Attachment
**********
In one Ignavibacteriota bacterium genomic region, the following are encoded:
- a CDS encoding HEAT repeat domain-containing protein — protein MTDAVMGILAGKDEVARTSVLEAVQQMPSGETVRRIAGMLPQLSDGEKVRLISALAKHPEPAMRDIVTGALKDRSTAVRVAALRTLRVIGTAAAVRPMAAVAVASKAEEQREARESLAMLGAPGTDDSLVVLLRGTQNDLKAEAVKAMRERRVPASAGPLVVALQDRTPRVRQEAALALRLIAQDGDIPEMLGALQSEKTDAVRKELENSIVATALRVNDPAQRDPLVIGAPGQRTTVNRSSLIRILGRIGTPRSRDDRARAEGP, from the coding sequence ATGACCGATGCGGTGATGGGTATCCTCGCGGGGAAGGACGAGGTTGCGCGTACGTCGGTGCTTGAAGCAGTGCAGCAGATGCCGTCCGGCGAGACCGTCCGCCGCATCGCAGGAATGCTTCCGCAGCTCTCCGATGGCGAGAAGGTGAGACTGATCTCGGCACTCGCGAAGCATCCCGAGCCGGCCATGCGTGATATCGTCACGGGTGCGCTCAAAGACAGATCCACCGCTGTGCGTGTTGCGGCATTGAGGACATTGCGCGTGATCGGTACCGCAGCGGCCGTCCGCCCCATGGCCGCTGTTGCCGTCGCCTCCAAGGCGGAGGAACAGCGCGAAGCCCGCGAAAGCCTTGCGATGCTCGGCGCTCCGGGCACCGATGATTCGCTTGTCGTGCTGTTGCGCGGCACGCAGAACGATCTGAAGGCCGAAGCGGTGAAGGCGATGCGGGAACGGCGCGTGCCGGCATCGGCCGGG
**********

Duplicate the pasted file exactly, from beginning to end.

In one Ignavibacteriota bacterium genomic region, the following are encoded:
- a CDS encoding HEAT repeat domain-containing protein — protein MTDAVMGILAGKDEVARTSVLEAVQQMPSGETVRRIAGMLPQLSDGEKVRLISALAKHPEPAMRDIVTGALKDRSTAVRVAALRTLRVIGTAAAVRPMAAVAVASKAEEQREARESLAMLGAPGTDDSLVVLLRGTQNDLKAEAVKAMRERRVPASAGPLVVALQDRTPRVRQEAALALRLIAQDGDIPEMLGALQSEKTDAVRKELENSIVATALRVNDPAQRDPLVIGAPGQRTTVNRSSLIRILGRIGTPRSRDDRARAEGP, from the coding sequence ATGACCGATGCGGTGATGGGTATCCTCGCGGGGAAGGACGAGGTTGCGCGTACGTCGGTGCTTGAAGCAGTGCAGCAGATGCCGTCCGGCGAGACCGTCCGCCGCATCGCAGGAATGCTTCCGCAGCTCTCCGATGGCGAGAAGGTGAGACTGATCTCGGCACTCGCGAAGCATCCCGAGCCGGCCATGCGTGATATCGTCACGGGTGCGCTCAAAGACAGATCCACCGCTGTGCGTGTTGCGGCATTGAGGACATTGCGCGTGATCGGTACCGCAGCGGCCGTCCGCCCCATGGCCGCTGTTGCCGTCGCCTCCAAGGCGGAGGAACAGCGCGAAGCCCGCGAAAGCCTTGCGATGCTCGGCGCTCCGGGCACCGATGATTCGCTTGTCGTGCTGTTGCGCGGCACGCAGAACGATCTGAAGGCCGAAGCGGTGAAGGCGATGCGGGAACGGCGCGTGCCGGCATCGGCCGGG